What 20th century American theatrical genius could conceive of a “Simple Song” that requires in excess of 200 participants to sing? Leonard Bernstein, naturally, whose legacy is being celebrated in New York this fall in honor of what would have been his 90th birthday in August. The piece is “Mass,” commissioned at the behest of Jacqueline Kennedy Onassis to honor the late president at the 1971 gala opening of the John F. Kennedy Center for the Performing Arts in Washington, D.C.
Controversy was almost guaranteed; Bernstein was high on Nixon’s enemies list — the president, at the suggestion of J. Edgar Hoover and John Mitchell, chose not to attend this event honoring a considerably more popular predecessor — and the composer did not shrink from the occasion. Working on the Catholic liturgical service model, he incorporated musical theater and rock elements while attacking hypocrisy and Nixon’s Vietnam War. (Paul Simon contributed the quatrain “Half of the people are stoned, and the other half are waiting for the next election.”)
It’s to be expected “Mass” might be dated today. Surprisingly, it’s not. The liturgical sections are sometimes a little murky, as they were in 1971, but the anti-war, anti-establishment sections ring true. “O you people of power, your hour is now, you may plan to rule forever, but you never do somehow” sounded startlingly relevant, 11 nights before Election Day 2008.
Central to the concert’s success were conductor Marin Alsop and singer Jubilant Sykes. Alsop garnered headlines when she took over as music director of the Baltimore Symphony 13 months ago — the first woman to do so at a major American orchestra — despite protests from some of the musicians. Any friction seems to have vanished, at least as evidenced by their playing at Carnegie Hall.
Alsop has long specialized in the works of her mentor Bernstein, and the complicated piece — which mixes a full symphonic orchestra with rock and marching band sections — went off without a hitch. This is her fifth “Mass,” and it’s time for her to take the piece into the studio to give us a much-needed second recording of this remarkable but overlooked work.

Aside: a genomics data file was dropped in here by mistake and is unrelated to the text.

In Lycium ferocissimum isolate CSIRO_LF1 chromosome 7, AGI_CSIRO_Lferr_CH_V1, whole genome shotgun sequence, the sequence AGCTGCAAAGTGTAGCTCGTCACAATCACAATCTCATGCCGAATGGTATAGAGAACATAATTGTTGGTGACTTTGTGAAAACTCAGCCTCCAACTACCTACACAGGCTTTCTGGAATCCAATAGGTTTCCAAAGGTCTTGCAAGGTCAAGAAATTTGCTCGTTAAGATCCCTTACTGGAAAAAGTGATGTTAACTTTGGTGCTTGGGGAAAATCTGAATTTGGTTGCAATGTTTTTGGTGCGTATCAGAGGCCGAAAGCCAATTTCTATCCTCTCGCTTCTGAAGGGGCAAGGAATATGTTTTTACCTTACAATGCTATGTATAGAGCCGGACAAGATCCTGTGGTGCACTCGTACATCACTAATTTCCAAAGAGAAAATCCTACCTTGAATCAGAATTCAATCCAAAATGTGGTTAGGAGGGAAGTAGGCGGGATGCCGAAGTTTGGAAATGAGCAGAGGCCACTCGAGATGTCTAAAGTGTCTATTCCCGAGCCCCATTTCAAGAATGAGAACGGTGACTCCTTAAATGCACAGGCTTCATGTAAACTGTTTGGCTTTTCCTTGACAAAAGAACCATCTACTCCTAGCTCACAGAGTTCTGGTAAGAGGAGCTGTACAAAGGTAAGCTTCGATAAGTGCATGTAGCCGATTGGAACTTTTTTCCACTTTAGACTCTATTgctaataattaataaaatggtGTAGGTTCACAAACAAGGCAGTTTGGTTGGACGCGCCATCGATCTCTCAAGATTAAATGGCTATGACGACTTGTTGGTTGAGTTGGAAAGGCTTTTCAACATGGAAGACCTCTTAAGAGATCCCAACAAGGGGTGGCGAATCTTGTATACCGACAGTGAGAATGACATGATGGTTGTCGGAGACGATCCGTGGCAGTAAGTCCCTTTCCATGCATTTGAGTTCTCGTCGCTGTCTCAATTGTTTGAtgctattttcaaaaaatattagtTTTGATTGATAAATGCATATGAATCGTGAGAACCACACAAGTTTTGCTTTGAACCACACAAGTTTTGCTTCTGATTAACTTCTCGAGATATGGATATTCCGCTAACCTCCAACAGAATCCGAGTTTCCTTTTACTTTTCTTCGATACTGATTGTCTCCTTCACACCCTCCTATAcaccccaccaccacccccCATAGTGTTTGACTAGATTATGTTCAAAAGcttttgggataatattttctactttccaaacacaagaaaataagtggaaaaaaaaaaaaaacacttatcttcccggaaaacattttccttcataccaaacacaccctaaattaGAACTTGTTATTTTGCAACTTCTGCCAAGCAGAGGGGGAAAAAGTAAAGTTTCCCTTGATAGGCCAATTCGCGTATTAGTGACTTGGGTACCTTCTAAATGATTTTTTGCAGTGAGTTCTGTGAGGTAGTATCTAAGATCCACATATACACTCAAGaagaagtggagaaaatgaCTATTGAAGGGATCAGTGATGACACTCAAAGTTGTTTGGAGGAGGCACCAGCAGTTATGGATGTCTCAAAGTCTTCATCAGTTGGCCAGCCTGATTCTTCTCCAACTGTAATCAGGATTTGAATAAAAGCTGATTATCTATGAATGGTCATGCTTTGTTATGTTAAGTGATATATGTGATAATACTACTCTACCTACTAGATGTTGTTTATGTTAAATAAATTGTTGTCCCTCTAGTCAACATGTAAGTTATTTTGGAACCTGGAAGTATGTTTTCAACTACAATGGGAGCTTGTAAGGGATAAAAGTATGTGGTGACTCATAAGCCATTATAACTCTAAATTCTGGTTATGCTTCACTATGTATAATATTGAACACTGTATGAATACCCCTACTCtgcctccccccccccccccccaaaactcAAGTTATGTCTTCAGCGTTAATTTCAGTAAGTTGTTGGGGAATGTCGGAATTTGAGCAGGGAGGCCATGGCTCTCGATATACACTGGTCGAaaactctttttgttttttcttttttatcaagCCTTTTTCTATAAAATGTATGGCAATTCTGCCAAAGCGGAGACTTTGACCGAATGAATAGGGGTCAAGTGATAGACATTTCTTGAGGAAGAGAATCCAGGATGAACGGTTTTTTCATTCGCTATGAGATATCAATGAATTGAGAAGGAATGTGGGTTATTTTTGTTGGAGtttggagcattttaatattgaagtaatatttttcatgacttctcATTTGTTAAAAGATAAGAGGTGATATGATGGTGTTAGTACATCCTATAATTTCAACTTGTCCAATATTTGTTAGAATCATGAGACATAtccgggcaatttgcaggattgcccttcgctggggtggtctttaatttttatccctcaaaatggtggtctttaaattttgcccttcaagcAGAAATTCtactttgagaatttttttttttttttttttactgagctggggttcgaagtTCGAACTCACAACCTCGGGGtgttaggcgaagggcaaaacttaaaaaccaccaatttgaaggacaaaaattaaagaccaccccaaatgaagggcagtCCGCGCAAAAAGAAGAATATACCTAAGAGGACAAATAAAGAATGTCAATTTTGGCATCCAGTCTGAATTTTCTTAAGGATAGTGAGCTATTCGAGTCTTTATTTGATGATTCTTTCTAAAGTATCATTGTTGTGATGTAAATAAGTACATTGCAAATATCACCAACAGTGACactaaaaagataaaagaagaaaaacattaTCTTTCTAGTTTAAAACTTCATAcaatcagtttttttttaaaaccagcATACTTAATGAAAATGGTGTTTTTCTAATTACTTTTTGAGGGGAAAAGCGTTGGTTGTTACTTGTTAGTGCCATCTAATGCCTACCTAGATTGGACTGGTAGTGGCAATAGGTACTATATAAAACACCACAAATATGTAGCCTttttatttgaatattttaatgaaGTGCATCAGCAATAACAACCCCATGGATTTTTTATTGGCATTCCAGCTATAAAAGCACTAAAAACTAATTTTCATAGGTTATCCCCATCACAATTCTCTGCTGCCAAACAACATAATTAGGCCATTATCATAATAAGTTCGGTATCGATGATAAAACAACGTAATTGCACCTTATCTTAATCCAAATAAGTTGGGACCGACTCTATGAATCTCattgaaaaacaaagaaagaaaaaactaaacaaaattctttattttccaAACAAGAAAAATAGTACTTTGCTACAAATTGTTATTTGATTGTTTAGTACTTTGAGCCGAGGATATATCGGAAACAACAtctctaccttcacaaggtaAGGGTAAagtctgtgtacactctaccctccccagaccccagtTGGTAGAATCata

The always impressive Sykes outdoes himself with a bravura turn in the sole major role. His past experience as the Celebrant (with Alsop in London and Los Angeles), allows for a far more fully realized performance than is customary in concert versions of full-scale musicals. Starting with that gentle “Simple Song” to guitar and flute, Sykes works his way through the passion to the shattering final extended breakdown-in-music, “Things Get Broken.”
Also of note were contributions by the so-called Street Chorus, most of whom are given specialty turns within the piece. Standing out were the soloists in the Credo section, Kevin Vortmann (“Non Credo”), Morgan James (Hurry”) and especially Theresa McCarthy (“World Without End”). The Boy Soprano of the evening, alas, had audibility problems.
With what seemed to be 204 bodies up onstage, this is nevertheless not quite the full “Mass” as envisioned by the composer. The original piece included a full dance component from choreographer Alvin Ailey, which is understandably missing from this concert version. (The official title remains “Mass: A Theater Piece for Singers, Players and Dancers.”)
The piece also calls for a full Marching Band — absent at Carnegie Hall despite the the Stony Brook University Marching Band being listed in the program. No great loss, as their orchestral parts were covered by the Baltimorians. What was missing, though, was the Boys’ Choir; instead we had the Brooklyn Youth Chorus, which, based on a rough head-count consisted of 29 girls and only one boy. This group sang well, and contributed to a highly effective moment in the final Communion, lined up along the main aisles of the auditorium; but this was not the all-male sound Bernstein specified.
A significant portion of the lyrics come from Stephen Schwartz, then a 23-year-old wunderkind from “Godspell.” Schwartz rarely gets much notice for his effort here; he goes unnamed in the Carnegie Hall program, with his credit hidden in a program insert. Orchestrators Hershy Kay and Jonathan Tunick, who with an assist from Sid Ramin provided the masterful sounds that filled Carnegie Hall with flavors of Mahler, Ives, Copland and street brass, are ignored altogether.
Kevin Newbury provided effective direction on the small stage area. This “Mass” premiered Oct. 16 at Meyerhoff Hall, the Baltimore Symphony’s home base. A popular-priced showing followed on Oct. 25 at the United Palace Theater in upper Manhattan, featuring hundreds of New York City public school students. A final perf took place Oct. 26, back once again at Kennedy Center.